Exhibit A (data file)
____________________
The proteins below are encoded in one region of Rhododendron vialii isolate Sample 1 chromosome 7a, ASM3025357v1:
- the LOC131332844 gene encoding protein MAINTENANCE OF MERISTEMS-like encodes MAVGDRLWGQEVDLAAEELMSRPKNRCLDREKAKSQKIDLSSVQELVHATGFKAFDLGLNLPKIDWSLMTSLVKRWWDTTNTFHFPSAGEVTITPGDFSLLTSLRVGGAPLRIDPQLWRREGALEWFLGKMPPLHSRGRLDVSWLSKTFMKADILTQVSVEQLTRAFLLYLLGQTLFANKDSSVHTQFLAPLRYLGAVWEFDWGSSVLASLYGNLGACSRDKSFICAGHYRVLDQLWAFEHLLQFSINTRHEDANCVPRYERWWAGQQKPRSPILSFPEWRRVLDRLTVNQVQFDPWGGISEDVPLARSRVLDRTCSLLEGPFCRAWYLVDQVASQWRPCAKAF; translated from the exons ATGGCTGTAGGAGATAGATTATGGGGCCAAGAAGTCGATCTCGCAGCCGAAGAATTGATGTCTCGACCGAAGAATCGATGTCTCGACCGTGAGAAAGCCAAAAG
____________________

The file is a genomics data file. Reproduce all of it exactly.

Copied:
The proteins below are encoded in one region of Rhododendron vialii isolate Sample 1 chromosome 7a, ASM3025357v1:
- the LOC131332844 gene encoding protein MAINTENANCE OF MERISTEMS-like encodes MAVGDRLWGQEVDLAAEELMSRPKNRCLDREKAKSQKIDLSSVQELVHATGFKAFDLGLNLPKIDWSLMTSLVKRWWDTTNTFHFPSAGEVTITPGDFSLLTSLRVGGAPLRIDPQLWRREGALEWFLGKMPPLHSRGRLDVSWLSKTFMKADILTQVSVEQLTRAFLLYLLGQTLFANKDSSVHTQFLAPLRYLGAVWEFDWGSSVLASLYGNLGACSRDKSFICAGHYRVLDQLWAFEHLLQFSINTRHEDANCVPRYERWWAGQQKPRSPILSFPEWRRVLDRLTVNQVQFDPWGGISEDVPLARSRVLDRTCSLLEGPFCRAWYLVDQVASQWRPCAKAF; translated from the exons ATGGCTGTAGGAGATAGATTATGGGGCCAAGAAGTCGATCTCGCAGCCGAAGAATTGATGTCTCGACCGAAGAATCGATGTCTCGACCGTGAGAAAGCCAAAAG